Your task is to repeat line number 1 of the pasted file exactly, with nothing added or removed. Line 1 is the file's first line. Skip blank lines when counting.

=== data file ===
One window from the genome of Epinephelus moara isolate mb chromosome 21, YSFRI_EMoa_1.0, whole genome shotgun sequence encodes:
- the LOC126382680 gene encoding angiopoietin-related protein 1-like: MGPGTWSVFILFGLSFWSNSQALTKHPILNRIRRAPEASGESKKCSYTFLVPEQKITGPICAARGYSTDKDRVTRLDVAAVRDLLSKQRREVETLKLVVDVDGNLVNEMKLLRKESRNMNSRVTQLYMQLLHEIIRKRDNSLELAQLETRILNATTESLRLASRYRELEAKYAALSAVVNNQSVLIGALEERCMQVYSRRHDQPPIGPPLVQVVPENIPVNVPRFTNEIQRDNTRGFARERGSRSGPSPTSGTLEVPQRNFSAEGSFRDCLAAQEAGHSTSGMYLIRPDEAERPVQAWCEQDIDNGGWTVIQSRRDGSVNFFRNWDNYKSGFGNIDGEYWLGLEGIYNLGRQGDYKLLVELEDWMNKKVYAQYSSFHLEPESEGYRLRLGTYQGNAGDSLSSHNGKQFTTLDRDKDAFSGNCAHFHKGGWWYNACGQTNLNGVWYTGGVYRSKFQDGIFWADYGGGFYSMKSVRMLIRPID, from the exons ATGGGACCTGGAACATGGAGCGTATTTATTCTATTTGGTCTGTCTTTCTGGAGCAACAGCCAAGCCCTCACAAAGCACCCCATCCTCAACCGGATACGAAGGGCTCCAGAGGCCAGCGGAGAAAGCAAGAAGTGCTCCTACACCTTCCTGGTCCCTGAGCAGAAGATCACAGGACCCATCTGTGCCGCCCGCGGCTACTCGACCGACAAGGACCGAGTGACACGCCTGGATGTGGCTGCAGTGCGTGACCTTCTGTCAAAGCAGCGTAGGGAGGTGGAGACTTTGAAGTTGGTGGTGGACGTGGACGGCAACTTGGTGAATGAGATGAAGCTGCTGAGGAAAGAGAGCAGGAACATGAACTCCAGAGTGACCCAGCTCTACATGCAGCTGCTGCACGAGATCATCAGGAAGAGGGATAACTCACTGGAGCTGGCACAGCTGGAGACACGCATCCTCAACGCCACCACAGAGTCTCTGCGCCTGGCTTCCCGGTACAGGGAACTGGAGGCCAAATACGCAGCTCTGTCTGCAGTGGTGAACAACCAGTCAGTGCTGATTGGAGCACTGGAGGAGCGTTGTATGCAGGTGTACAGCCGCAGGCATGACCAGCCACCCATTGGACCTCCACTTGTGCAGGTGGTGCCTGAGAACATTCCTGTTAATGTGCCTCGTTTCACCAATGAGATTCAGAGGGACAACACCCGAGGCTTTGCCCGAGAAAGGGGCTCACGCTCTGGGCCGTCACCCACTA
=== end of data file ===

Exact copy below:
One window from the genome of Epinephelus moara isolate mb chromosome 21, YSFRI_EMoa_1.0, whole genome shotgun sequence encodes: